The CBI’s latest survey restates the business case for continued investment in infrastructure, but progress is still worryingly slow

Simon Rawlinson

The publication last week of the 2012 CBI/KPMG Infrastructure Survey is yet another reminder of the critical role that infrastructure investment plays in ensuring the competitive future of the UK. It also laid bare the gap between the infrastructure pipeline and shovel-ready projects.

Among the eye-catching findings was a majority view that, overall, UK transport and energy infrastructure will not improve over the next five years. If construction companies are relying on workload from these sectors in their future plans, then this survey sounds a note of caution.

For the government, these survey results show that an increasing proportion of the business community believe that UK infrastructure compares unfavourably with competitors in EU and non-EU developed countries. What is of particular concern is that larger companies perceive the infrastructure deficit to be more of a problem - suggesting that while competitive tax rates will help to build corporate interest in Britain, the UK’s ability to attract inward investment and retain our best businesses might be held back by constraints affecting transport, energy and so on.

More firms think that international air linkages have deteriorated over the past five years than improved

On the positive side, improvements to digital infrastructure have progressed well. Inevitably, an economy built on clicks rather than bricks will still rely on power, water and transport, but the digital success story does at least show that effectively designed markets can inspire confidence among investors. Respondents also acknowledge that steps taken to improve planning and to guarantee project finance are making a difference - although critically, the improvements are not being made quickly enough to satisfy the expectations of increasingly impatient CBI members.

Infrastructure investment has been running at record levels over the past two years, roughly 50% above the typical pre-crash spend rate. However, such is the gap between need and capacity, that this level of spend and progress doesn’t satisfy the business community. The immediate conclusion that can be taken from this aspect of the survey is that investment levels need to be sustained to maintain momentum and confidence. Findings in connection with spending on the London Underground and intercity rail support this hypothesis. Visible programmes have provided decision makers with the confidence that services and connectivity will improve. Slower progress on PFI, institutional funding models and key decisions on energy markets and aviation inevitably give the opposite impression.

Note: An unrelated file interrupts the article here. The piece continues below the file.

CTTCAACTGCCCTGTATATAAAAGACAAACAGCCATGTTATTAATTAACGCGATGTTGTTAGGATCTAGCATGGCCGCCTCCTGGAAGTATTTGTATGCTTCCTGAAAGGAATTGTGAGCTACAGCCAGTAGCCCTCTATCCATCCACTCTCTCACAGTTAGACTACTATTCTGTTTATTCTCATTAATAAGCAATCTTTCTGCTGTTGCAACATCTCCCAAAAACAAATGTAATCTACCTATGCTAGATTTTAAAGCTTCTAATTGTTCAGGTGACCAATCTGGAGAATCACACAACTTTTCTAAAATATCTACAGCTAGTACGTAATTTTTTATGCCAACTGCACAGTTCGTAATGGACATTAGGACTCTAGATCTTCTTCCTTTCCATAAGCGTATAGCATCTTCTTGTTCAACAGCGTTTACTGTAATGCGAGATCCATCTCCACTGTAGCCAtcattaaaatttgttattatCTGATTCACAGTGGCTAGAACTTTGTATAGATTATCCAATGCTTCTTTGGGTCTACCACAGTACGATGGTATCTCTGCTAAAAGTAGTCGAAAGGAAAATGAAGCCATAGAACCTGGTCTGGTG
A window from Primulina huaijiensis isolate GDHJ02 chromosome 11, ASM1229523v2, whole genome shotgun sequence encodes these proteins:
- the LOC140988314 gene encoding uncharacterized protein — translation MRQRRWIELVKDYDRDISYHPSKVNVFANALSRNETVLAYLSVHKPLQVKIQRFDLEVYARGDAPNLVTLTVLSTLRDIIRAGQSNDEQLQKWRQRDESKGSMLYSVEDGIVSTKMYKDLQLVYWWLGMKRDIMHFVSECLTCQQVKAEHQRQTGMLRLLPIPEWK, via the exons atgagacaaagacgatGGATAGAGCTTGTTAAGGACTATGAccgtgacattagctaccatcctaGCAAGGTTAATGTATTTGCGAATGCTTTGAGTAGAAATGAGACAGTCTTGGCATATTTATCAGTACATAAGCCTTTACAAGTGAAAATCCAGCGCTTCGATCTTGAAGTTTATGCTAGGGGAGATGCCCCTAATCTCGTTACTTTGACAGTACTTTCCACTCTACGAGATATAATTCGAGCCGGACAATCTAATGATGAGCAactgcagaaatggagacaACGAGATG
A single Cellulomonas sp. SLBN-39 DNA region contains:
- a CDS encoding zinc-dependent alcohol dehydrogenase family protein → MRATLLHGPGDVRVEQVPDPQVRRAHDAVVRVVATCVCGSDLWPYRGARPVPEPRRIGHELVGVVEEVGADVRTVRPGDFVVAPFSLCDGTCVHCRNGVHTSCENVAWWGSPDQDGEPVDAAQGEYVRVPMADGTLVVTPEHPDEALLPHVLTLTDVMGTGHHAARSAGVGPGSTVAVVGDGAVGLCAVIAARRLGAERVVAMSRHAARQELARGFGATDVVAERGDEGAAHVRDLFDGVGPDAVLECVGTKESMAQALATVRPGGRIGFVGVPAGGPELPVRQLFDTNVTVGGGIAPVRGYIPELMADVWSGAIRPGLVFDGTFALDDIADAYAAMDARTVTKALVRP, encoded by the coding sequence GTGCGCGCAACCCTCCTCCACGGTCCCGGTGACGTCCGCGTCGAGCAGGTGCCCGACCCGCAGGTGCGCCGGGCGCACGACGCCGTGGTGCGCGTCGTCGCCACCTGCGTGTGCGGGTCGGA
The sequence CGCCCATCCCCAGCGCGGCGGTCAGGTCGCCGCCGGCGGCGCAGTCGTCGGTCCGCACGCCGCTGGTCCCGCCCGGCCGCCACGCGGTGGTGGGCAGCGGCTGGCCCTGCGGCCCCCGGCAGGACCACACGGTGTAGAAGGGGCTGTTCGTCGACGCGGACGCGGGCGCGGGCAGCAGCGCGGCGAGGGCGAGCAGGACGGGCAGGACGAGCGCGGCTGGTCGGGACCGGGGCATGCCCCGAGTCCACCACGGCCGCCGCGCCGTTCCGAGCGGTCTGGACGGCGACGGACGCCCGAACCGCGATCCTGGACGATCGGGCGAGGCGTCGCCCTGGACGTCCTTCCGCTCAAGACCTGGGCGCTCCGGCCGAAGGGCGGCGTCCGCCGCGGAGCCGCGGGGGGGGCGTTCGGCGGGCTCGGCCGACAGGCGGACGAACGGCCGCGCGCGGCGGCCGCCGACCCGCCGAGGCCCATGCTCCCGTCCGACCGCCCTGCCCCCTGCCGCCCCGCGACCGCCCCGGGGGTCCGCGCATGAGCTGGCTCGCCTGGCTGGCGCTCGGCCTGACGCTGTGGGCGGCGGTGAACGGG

The findings of CBI/KPMG will add further momentum to the debate over airport capacity, particularly in the South. More firms think that international air linkages have deteriorated over the past five years than improved, and the outlook is considered to be no better.

However, while aviation gets all of the headlines, a slowdown in road investment can be seen to be building up problems for the future, not only in terms of congestion and deteriorating road condition, but also an increasing gap in quality of provision between the South-east and elsewhere.

Complaining about infrastructure and investment is a national pastime, so in many ways the results of the survey are not surprising. The survey does, however, emphasise the uncertainty attached to investment in aviation, energy and water that remains contingent on tough decision-making and effective policy implementation.

For construction, the positive message is the further confirmation, if it were needed, of an underlying business case for continuing investment in UK infrastructure. However, no business can wait for long-term decisions to be made, and there is plenty of evidence of construction businesses restructuring to size themselves for the current market rather than the opportunities to come. If the result is that non-UK and even non-EU firms secure these opportunities when they finally emerge, then this will be a further failure in the maintenance of the UK’s capability for self-reinvention.

The CBI/KPMG survey suggests that shovels in the ground, exemplified by projects such as Crossrail, build confidence in future infrastructure investment. While we wait for the decisions to be made, the survey provides ample evidence that focus on delivery on the ground now, potentially on deteriorating local roads, is the best way to safeguard industry capacity and to maintain industrialists’ belief that the UK will continue to be a competitive location to invest in.

Simon Rawlinson is head of strategic research & insight at EC Harris